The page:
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About NJBob

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    Dao Bum
  1. I'm wondering if many parts of the country haven't been a fascist military industrial complex since WWII? Whenever protests got close to succeeding (like in the late 60's/early 70's) the might of the government crushed the protests. People forget the Vietnam war lasted 10 years. The Iraq/Afghan wars have lasted 10 years. Has anything changed except the P.R. is much better, and the increase in freedom of expression created by the web has been neutralized by the mass media infotainment industry, which is just PR for corporate America and the prison/military/pharma/medico/industrial complex? I'm not saying I don't enjoy all the fruits of the society, the good food, good living, high tech playground we have become. I'm not even saying we are any worse than any other society in all human history, for all I know we are better. I'm just saying the machine is here, it's all powerful, and it controls every facet of our lives. Our only choice is to make the best of it.
  2. A Troubled Mind

    Tatsumaru, What you are feeling has been felt by many (possibly most) people. I don't know your age or circumstances, but I can tell you from my own experience that one of the best and most rewarding things in life are love and work. It is said if you can find a job you love, you will never work another day, and it was true for me. I was also told by a wise boss many years ago, that you can achieve whatever you want to in life, it just takes far longer than you want it to. In my case, I always loved computers, and it was my hobby. I tried learning programming on several occasions but wasn't able to do it for a living because I didn't have a degree. Still I pursued my interest while doing whatever work I could get to support myself and my wife and children. At the age of 42, I got the opportunity to become a UNIX system Admin for a new computerized drafting server that was being installed in my company. I had previously done updating of spreadsheets in my department, and had come to the attention of the bosses for doing a good job at that. It was also known I was a computer hobbyist. When the Unix Sys Admin that had been hired for the job bailed at the last minute, I was sent to a two week sys admin class and given a shot. I did that job for the next 20 years until I retired. During that time I loved what I did and turned down/refused any change of assignments. Now computers may not be your thing, but maybe something is. It may require training, giving up promotions or living on less money, but if there is any way to turn something you love to do into a career, I would encourage you to do it. To me, the chance to spend that 40 hours a week you spend earning a living, into doing something you find challenging and rewarding every day is priceless. Just my two cents. And don't be hard on yourself. Everyone fails until the day they finally succeed.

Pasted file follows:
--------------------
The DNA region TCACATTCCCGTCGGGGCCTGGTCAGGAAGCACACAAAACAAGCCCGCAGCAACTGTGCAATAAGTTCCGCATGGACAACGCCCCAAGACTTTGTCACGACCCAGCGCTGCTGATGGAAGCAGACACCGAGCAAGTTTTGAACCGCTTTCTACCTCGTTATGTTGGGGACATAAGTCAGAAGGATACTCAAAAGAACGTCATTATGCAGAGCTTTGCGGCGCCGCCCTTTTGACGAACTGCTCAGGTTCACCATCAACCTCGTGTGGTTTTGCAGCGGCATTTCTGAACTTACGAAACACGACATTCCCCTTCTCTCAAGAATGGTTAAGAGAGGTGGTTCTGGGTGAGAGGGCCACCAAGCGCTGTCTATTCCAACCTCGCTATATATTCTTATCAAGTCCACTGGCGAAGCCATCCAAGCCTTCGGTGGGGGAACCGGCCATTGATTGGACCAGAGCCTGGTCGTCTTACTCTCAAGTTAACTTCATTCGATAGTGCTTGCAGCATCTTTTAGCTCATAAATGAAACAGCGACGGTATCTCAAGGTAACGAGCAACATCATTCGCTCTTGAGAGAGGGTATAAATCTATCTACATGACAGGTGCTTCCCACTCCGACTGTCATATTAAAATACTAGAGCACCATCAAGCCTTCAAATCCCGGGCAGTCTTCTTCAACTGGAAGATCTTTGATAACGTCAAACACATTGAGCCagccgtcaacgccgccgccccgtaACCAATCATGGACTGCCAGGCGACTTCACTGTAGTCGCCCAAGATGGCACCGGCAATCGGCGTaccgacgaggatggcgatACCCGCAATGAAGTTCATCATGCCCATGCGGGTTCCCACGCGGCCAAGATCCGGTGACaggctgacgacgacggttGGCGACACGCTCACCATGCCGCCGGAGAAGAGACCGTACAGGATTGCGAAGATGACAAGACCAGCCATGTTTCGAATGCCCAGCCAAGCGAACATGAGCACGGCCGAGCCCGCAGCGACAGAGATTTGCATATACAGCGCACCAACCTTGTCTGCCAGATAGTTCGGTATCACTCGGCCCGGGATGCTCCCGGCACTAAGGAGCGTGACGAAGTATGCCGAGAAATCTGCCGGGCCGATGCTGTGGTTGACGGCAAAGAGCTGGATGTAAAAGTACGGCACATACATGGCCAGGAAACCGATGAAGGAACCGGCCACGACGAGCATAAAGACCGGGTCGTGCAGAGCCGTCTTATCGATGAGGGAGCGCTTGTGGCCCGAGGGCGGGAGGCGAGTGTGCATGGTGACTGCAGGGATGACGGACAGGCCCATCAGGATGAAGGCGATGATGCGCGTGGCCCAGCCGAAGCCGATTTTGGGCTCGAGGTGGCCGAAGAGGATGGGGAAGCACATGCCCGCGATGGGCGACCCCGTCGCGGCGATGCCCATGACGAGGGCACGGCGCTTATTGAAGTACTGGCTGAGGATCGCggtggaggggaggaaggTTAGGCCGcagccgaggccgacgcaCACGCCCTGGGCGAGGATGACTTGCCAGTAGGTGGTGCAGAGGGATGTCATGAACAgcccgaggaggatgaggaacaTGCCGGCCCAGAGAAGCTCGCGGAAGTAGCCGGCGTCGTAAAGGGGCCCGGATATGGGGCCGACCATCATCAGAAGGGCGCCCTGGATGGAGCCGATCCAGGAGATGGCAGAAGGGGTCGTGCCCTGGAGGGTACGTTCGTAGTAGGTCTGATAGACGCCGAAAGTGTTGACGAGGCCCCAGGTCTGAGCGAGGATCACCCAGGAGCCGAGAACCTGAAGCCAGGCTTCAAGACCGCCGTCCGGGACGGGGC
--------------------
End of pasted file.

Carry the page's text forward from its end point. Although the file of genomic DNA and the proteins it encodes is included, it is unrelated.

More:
3. New member